One could be jailed a maximum of two years, fined GH¢ 6000 or both if he or she refuses to accept any of Ghana’s currencies including coins.
This came to light when Onua Business news spoke with a legal practitioner Daniel Osei Darko about the refusal of sections of the Ghanaian public to accept the one Pesewa coin as legal tender.
He says such acts will be a breach of the Bank of Ghana Act 612.
The one Pesewa coin came into being in 2007 when the Bank of Ghana undertook the currency redenomination, which became necessary as a result of years of decline in the value of the Cedi.
The one Ghana pesewa coin was the least currency issued.
A survey conducted by Onua Business revealed that most Ghanaians refuse to accept it as legal tender even though the Central Bank has confirmed on several occasions that the one pesewa is still legal tender.
Those who spoke to Onua FM gave a myriad of reasons for their actions.
While some claim the brass nature of the coin is not appealing, others are of the view that the 1pesewa coin has no value as nothing in the country sells at a pesewa.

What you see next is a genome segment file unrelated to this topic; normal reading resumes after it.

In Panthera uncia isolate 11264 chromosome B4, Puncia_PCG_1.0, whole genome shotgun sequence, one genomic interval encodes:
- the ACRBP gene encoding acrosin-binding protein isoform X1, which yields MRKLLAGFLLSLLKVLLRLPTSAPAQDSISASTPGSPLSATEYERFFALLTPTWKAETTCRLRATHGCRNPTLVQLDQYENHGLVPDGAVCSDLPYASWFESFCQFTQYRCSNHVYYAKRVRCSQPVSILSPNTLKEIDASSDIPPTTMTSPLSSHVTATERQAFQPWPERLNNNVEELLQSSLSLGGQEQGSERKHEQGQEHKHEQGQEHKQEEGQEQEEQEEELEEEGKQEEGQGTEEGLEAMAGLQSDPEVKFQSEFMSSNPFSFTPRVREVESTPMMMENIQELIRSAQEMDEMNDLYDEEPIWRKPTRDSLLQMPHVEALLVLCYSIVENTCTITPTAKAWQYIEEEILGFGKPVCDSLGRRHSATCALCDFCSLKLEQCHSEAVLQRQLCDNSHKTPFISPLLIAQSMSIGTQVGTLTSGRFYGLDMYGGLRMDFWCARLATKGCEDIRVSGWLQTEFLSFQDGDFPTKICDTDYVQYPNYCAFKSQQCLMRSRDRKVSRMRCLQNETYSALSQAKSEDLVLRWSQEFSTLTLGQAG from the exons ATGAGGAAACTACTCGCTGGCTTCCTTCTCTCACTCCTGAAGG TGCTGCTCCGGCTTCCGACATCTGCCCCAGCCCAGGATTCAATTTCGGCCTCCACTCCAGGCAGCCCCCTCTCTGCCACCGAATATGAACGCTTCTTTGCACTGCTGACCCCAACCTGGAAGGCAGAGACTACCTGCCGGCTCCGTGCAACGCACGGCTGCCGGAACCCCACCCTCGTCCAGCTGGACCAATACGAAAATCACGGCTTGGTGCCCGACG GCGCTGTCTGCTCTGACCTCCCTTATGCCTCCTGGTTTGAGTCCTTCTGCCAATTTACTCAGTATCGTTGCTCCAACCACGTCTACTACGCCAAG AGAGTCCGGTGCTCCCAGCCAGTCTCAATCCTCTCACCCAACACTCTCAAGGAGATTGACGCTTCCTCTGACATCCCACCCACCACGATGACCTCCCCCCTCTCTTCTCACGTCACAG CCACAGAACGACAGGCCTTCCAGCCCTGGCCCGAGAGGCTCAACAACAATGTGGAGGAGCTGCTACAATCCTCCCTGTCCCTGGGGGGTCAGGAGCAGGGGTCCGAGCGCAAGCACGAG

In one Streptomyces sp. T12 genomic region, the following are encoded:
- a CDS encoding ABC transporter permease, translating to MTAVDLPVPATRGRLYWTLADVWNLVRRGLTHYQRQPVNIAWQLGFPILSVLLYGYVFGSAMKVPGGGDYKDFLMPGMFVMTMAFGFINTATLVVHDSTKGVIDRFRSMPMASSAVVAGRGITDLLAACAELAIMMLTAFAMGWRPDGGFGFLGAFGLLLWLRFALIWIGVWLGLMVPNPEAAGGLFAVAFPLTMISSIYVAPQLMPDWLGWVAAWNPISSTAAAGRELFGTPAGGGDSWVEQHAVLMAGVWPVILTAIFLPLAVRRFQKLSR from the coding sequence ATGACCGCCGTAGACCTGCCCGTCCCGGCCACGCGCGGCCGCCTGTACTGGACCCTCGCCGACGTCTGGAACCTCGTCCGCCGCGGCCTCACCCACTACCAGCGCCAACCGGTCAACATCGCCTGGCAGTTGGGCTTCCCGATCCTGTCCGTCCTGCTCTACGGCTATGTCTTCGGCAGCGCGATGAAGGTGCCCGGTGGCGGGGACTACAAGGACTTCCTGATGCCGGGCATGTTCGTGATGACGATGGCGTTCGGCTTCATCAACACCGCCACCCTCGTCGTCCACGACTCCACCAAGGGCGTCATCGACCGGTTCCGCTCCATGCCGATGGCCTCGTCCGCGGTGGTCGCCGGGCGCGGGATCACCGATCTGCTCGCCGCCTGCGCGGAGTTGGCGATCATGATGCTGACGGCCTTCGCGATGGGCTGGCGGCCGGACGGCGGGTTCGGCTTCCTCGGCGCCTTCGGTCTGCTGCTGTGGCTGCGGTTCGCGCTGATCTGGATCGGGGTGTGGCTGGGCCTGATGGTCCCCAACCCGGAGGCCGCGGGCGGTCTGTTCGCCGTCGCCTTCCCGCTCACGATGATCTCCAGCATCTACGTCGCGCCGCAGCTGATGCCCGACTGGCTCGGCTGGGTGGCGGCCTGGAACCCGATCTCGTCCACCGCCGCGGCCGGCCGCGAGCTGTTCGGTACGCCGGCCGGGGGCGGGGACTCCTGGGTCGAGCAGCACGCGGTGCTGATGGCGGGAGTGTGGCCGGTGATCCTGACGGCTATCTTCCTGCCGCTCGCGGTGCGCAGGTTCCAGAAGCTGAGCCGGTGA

It is only given out as change at the malls in the cities as most of their products are priced with sub-units such as GH¢20.99p.
Pricing using smaller sub-units helps to ensure that an economy has enough supply of coins in circulation
It also helps in slowing down inflation as prices of goods will not rise at a significant rate as it would without subunits.
These advantages notwithstanding, pricing in subunits is not popular in Ghana.
For some individuals especially mothers, who spoke to the news team, the tiny nature of the coin poses a risk for children.
They believe if they have it in their possession, their children may swallow them.
Due to these factors, the Bank of Ghana made an attempt to modify the coin. This was contained in a press release on Tuesday, April 20, 2010.
The Central Bank said it had begun a survey to solicit ideas from the general public regarding the appropriate size for the coin.
A year later, the Governor of the Bank at the time, now Vice President Paa Kwesi Amissah-Arthur told journalist at a press briefing that samples of the new one pesewa coin had been made and the Central Bank was getting feedback from traders and buyers to ascertain which of the sampled coins will be preferred.
Six years on, the initiative is yet to see the light of day. The project was abandoned due to the lack of funds to mint the new one pesewa coin.
By Rosina Forster|Onua FM|3news.com|Ghana